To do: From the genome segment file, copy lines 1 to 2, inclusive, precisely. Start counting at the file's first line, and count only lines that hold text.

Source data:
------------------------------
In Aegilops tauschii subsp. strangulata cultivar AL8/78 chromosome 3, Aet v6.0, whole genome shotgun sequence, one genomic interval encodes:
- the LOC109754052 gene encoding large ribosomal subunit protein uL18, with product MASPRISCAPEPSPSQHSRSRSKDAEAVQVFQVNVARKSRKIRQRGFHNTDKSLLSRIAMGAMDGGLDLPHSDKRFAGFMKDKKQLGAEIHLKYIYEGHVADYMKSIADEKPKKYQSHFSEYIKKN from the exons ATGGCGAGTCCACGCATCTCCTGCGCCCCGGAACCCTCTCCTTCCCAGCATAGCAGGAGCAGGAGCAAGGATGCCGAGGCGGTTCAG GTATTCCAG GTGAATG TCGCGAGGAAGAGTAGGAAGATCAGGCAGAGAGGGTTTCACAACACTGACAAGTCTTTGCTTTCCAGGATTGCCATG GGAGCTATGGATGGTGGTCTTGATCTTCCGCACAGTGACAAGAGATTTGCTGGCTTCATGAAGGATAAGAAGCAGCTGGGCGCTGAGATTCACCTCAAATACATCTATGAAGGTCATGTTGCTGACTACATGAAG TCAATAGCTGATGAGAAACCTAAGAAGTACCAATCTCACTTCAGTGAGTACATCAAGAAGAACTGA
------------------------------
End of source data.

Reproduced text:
In Aegilops tauschii subsp. strangulata cultivar AL8/78 chromosome 3, Aet v6.0, whole genome shotgun sequence, one genomic interval encodes:
- the LOC109754052 gene encoding large ribosomal subunit protein uL18, with product MASPRISCAPEPSPSQHSRSRSKDAEAVQVFQVNVARKSRKIRQRGFHNTDKSLLSRIAMGAMDGGLDLPHSDKRFAGFMKDKKQLGAEIHLKYIYEGHVADYMKSIADEKPKKYQSHFSEYIKKN from the exons ATGGCGAGTCCACGCATCTCCTGCGCCCCGGAACCCTCTCCTTCCCAGCATAGCAGGAGCAGGAGCAAGGATGCCGAGGCGGTTCAG GTATTCCAG GTGAATG TCGCGAGGAAGAGTAGGAAGATCAGGCAGAGAGGGTTTCACAACACTGACAAGTCTTTGCTTTCCAGGATTGCCATG GGAGCTATGGATGGTGGTCTTGATCTTCCGCACAGTGACAAGAGATTTGCTGGCTTCATGAAGGATAAGAAGCAGCTGGGCGCTGAGATTCACCTCAAATACATCTATGAAGGTCATGTTGCTGACTACATGAAG TCAATAGCTGATGAGAAACCTAAGAAGTACCAATCTCACTTCAGTGAGTACATCAAGAAGAACTGA